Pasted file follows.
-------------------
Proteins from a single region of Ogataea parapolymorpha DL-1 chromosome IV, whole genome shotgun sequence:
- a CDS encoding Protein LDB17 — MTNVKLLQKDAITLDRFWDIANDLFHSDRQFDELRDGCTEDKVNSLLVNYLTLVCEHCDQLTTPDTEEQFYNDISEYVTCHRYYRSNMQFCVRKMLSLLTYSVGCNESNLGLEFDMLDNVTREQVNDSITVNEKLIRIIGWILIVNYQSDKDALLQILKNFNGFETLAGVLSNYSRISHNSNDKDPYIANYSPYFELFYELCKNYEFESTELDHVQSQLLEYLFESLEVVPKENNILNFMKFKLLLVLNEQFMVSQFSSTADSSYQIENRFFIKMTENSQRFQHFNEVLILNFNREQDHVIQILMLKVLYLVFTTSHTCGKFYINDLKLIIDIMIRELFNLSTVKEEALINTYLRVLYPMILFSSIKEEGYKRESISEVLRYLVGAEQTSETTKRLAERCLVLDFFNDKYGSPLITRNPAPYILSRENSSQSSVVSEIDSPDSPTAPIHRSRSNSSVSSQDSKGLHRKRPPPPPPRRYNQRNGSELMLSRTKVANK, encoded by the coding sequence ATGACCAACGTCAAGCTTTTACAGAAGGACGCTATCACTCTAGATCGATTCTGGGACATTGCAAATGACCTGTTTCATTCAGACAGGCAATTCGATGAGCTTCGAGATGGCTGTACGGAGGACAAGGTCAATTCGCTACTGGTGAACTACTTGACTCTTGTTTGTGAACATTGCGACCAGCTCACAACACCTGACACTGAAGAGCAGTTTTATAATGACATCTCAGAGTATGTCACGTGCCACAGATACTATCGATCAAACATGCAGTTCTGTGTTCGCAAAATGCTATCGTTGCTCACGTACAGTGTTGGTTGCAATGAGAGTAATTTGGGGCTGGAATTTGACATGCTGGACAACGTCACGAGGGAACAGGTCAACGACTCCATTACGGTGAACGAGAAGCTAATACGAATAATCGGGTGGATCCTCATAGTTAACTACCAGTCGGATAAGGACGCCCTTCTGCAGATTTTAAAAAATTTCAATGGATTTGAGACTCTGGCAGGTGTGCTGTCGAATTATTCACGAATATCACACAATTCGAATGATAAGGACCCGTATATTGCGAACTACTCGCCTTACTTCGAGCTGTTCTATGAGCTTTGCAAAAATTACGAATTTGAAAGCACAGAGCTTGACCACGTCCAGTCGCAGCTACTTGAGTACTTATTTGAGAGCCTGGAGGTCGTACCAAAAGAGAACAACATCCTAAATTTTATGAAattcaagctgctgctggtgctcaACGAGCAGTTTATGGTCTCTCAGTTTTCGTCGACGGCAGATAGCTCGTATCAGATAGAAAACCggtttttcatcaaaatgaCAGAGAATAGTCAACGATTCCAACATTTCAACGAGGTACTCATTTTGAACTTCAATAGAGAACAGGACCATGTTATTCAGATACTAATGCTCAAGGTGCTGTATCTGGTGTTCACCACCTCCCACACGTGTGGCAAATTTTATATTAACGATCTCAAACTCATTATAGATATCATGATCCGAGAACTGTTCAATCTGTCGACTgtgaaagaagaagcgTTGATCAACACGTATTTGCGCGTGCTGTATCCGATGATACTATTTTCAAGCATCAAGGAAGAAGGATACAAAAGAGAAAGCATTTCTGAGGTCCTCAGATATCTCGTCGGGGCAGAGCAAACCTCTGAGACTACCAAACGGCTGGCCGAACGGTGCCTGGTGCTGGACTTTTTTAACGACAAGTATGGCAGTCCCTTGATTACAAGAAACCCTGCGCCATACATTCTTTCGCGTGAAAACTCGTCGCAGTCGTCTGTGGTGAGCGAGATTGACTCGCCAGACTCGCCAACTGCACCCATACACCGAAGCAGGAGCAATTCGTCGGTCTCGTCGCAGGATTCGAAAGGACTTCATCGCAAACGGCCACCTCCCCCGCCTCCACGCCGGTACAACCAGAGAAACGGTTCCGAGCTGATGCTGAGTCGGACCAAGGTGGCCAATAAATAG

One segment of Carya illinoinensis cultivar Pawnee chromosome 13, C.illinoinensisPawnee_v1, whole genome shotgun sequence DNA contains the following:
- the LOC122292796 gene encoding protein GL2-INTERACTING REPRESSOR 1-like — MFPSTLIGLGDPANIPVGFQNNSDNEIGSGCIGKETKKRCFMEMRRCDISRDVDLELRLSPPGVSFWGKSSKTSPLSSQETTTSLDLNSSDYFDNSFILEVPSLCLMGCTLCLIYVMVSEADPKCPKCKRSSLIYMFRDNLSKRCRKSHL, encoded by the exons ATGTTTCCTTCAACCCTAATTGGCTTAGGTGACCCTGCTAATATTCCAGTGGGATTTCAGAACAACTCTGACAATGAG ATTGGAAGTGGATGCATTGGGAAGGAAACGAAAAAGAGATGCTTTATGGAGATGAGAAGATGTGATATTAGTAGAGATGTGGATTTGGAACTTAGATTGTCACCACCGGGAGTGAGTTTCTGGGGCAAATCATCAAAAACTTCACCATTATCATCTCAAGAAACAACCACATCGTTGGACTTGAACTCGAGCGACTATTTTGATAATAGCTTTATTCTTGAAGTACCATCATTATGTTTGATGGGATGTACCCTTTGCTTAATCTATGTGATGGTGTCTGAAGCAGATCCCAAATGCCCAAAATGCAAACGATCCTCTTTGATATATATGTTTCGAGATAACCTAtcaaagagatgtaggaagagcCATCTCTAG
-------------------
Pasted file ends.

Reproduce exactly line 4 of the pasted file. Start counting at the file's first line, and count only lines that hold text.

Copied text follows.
- the LOC122292796 gene encoding protein GL2-INTERACTING REPRESSOR 1-like — MFPSTLIGLGDPANIPVGFQNNSDNEIGSGCIGKETKKRCFMEMRRCDISRDVDLELRLSPPGVSFWGKSSKTSPLSSQETTTSLDLNSSDYFDNSFILEVPSLCLMGCTLCLIYVMVSEADPKCPKCKRSSLIYMFRDNLSKRCRKSHL, encoded by the exons ATGTTTCCTTCAACCCTAATTGGCTTAGGTGACCCTGCTAATATTCCAGTGGGATTTCAGAACAACTCTGACAATGAG ATTGGAAGTGGATGCATTGGGAAGGAAACGAAAAAGAGATGCTTTATGGAGATGAGAAGATGTGATATTAGTAGAGATGTGGATTTGGAACTTAGATTGTCACCACCGGGAGTGAGTTTCTGGGGCAAATCATCAAAAACTTCACCATTATCATCTCAAGAAACAACCACATCGTTGGACTTGAACTCGAGCGACTATTTTGATAATAGCTTTATTCTTGAAGTACCATCATTATGTTTGATGGGATGTACCCTTTGCTTAATCTATGTGATGGTGTCTGAAGCAGATCCCAAATGCCCAAAATGCAAACGATCCTCTTTGATATATATGTTTCGAGATAACCTAtcaaagagatgtaggaagagcCATCTCTAG